Household mobility in Australia
- This chapter presents statistics on Australian housing mobility, using a representative sample compiled from the Survey of Income and Housing (SIH).
- In the five years leading to 2007-08, 43% of Australia's population moved their place of residence. The most common reason for moving was wanting a bigger or better home (15%), followed closely by people purchasing their own homes (14%).
- People aged 25-34 were the most likely to move, and 75% reported one or more moves in the five year period. Conversely, people aged 65 years and over were the least likely to move, with only 17% reporting any movement in the five year period.
- The main reason for moving amongst people aged 25-34 was purchasing their own home (20%). Meanwhile, people aged 65 years and over were most likely to move due to a change in lifestyle (14%).
- People living in a group household were the most mobile with 90% having moved at least once in the five year period to 2007-08.
- In the five years up to 2007-08, 61% of unemployed people moved at least once, whereas 48% of employed and 33% of people not in the labour force reported a move.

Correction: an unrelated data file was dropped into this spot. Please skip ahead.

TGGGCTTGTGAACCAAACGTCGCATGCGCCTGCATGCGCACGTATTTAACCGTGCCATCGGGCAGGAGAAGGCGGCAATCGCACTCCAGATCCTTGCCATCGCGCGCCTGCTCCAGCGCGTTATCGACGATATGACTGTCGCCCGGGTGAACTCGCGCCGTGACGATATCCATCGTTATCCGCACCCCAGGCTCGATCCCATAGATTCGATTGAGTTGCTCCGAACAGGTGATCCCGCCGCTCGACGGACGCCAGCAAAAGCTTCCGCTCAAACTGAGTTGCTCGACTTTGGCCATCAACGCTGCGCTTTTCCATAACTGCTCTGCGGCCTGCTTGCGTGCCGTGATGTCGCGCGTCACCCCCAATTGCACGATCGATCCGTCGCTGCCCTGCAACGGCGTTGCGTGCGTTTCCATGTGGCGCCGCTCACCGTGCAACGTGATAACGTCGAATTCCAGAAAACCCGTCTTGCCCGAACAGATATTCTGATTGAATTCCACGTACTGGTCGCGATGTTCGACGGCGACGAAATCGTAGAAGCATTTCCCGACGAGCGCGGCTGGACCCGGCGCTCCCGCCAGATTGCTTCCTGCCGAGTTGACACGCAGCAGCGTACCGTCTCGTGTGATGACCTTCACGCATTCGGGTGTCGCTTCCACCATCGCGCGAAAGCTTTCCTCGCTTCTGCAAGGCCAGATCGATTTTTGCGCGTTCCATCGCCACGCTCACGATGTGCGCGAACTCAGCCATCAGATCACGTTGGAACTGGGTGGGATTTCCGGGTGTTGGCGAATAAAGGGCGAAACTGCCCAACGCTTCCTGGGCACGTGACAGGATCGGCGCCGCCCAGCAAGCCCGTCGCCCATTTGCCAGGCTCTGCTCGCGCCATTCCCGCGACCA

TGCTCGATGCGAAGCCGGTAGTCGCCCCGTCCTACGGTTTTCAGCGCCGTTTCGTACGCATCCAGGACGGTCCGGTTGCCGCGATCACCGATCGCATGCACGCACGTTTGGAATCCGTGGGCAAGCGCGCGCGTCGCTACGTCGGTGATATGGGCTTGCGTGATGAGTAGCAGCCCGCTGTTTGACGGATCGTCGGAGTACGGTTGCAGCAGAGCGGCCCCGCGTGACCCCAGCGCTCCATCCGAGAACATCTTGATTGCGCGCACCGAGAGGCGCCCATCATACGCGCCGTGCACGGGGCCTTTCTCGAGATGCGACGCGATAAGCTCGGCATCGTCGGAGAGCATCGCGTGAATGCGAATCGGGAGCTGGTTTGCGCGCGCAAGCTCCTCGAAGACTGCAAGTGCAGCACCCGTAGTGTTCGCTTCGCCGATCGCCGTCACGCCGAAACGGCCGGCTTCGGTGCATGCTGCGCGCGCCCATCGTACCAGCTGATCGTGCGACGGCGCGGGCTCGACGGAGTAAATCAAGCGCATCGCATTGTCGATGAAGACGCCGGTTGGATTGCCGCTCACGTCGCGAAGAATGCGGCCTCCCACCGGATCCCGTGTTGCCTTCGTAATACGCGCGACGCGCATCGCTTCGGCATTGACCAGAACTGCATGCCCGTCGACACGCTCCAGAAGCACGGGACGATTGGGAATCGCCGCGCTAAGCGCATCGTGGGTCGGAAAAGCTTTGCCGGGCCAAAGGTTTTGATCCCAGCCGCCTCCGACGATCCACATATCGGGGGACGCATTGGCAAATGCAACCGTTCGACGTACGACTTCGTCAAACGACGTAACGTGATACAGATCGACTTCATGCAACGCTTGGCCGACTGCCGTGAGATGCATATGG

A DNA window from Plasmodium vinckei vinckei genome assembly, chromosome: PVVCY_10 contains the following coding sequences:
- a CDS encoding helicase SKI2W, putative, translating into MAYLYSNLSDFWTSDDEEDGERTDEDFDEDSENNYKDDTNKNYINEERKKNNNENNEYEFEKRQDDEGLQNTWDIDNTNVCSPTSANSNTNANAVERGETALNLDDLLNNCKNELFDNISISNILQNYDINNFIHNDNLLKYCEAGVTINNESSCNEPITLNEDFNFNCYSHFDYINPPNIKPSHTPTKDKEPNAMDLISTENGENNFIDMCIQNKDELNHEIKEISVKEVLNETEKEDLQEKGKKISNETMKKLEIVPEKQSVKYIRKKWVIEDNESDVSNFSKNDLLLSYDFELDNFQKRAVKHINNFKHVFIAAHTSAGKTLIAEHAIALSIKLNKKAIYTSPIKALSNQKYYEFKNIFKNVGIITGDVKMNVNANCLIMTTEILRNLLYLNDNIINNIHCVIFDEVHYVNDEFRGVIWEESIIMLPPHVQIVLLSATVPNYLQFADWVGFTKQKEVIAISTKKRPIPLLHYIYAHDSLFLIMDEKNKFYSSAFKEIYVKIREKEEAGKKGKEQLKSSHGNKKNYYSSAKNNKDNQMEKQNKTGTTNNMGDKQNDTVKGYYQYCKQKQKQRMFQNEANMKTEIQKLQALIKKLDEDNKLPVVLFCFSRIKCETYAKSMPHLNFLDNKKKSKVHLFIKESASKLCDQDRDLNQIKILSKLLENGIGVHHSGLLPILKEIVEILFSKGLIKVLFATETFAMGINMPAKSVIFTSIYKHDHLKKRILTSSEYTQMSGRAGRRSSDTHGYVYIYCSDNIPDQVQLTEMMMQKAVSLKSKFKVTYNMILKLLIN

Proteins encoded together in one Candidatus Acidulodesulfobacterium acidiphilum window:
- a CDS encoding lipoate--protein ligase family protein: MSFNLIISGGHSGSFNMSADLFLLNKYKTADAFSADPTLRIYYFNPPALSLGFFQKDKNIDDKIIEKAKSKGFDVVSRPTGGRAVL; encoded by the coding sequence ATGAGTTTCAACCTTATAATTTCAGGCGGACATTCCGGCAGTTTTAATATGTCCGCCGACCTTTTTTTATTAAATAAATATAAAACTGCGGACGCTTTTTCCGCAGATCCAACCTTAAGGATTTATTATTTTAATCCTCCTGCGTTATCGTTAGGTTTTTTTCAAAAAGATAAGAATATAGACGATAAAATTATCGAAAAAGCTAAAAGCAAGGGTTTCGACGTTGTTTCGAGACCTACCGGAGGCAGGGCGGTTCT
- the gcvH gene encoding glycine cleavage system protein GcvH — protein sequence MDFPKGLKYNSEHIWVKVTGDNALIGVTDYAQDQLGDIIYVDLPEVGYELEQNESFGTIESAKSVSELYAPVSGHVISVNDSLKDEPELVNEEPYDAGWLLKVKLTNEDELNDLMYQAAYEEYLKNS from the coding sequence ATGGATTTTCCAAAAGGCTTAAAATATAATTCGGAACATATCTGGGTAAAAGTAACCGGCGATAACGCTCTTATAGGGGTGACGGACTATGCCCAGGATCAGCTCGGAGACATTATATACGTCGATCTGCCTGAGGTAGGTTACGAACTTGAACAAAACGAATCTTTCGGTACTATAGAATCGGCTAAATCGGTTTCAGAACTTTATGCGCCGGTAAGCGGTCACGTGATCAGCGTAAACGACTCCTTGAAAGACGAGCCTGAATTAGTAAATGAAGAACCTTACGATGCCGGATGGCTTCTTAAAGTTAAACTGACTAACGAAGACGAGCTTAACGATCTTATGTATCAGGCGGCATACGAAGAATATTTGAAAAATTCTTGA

- Overseas-born people tended to move more than Australia-born in the five years prior to 2007-08, with 48% of overseas-born having made at least one move in contrast with 41% of Australia-born. People born overseas had reasons for moving similar to those of people born in Australia. These included wanting a bigger or better home or purchasing their own homes.
- Of the people who had moved in the five years prior to this survey, 90% had moved within the same state or territory in their last move, 5% had moved from interstate and the other 5% had moved from overseas.
- In the five years to 2007-08, 8% of the population of the Australian Capital Territory and the Northern Territory had moved from other states or territories in their last move. In contrast, only 2% of the population in New South Wales, Victoria, South Australia and Western Australia had moved from interstate.